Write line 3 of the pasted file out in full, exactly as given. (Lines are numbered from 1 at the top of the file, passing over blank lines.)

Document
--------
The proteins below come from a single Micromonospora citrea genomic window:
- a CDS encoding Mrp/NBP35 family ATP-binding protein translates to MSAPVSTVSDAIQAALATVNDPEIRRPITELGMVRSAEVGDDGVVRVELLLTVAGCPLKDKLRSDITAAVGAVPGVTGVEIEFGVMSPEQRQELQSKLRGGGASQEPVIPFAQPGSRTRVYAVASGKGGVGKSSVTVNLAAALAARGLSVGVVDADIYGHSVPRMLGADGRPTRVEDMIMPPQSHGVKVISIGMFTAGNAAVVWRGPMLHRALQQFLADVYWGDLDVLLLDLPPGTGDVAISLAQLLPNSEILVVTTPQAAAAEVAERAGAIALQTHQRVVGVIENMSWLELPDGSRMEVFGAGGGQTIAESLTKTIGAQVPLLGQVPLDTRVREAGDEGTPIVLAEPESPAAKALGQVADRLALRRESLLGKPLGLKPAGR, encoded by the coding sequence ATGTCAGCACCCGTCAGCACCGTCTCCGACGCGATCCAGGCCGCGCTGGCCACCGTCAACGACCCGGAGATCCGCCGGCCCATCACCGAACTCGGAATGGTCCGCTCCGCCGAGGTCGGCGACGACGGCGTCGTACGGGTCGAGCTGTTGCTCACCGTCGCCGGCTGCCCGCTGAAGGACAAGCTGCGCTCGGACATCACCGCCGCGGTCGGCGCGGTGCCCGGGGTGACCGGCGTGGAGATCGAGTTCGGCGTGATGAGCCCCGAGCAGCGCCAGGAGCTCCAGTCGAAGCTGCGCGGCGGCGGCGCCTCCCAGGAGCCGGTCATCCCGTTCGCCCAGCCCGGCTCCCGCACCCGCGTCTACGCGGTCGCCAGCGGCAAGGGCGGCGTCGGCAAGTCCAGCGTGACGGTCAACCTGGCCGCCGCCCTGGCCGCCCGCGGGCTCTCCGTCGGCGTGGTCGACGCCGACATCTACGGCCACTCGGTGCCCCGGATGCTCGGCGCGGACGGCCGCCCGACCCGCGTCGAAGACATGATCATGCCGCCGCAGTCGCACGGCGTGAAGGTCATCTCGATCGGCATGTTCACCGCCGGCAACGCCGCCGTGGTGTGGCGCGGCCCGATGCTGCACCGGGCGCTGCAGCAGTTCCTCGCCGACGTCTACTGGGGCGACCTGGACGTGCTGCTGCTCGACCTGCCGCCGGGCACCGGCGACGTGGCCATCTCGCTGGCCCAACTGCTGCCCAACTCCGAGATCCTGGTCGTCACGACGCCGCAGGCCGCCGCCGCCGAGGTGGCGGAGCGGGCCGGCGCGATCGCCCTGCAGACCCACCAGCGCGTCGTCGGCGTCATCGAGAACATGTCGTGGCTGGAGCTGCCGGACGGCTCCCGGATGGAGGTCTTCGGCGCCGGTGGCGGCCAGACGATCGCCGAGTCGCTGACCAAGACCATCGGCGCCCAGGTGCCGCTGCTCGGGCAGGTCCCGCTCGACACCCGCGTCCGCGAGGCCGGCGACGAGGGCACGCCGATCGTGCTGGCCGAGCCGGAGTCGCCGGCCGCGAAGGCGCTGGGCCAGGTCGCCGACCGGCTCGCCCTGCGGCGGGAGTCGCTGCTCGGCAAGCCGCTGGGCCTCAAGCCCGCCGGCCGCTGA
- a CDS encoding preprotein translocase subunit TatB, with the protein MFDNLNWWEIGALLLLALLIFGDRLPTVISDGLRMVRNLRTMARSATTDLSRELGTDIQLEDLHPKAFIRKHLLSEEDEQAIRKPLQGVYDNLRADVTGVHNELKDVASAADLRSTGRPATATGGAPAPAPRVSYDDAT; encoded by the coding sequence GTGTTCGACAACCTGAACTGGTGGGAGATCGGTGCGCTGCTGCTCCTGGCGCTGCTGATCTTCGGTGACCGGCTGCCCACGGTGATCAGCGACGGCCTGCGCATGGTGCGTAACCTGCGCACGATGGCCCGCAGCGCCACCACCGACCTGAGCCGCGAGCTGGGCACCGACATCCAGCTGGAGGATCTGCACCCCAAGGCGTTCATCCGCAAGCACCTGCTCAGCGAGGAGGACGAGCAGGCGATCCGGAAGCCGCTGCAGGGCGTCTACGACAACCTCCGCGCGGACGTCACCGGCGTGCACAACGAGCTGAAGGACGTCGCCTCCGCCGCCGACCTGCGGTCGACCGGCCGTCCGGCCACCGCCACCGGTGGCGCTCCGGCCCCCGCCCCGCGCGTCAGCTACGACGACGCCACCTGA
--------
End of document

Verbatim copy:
- a CDS encoding preprotein translocase subunit TatB, with the protein MFDNLNWWEIGALLLLALLIFGDRLPTVISDGLRMVRNLRTMARSATTDLSRELGTDIQLEDLHPKAFIRKHLLSEEDEQAIRKPLQGVYDNLRADVTGVHNELKDVASAADLRSTGRPATATGGAPAPAPRVSYDDAT; encoded by the coding sequence GTGTTCGACAACCTGAACTGGTGGGAGATCGGTGCGCTGCTGCTCCTGGCGCTGCTGATCTTCGGTGACCGGCTGCCCACGGTGATCAGCGACGGCCTGCGCATGGTGCGTAACCTGCGCACGATGGCCCGCAGCGCCACCACCGACCTGAGCCGCGAGCTGGGCACCGACATCCAGCTGGAGGATCTGCACCCCAAGGCGTTCATCCGCAAGCACCTGCTCAGCGAGGAGGACGAGCAGGCGATCCGGAAGCCGCTGCAGGGCGTCTACGACAACCTCCGCGCGGACGTCACCGGCGTGCACAACGAGCTGAAGGACGTCGCCTCCGCCGCCGACCTGCGGTCGACCGGCCGTCCGGCCACCGCCACCGGTGGCGCTCCGGCCCCCGCCCCGCGCGTCAGCTACGACGACGCCACCTGA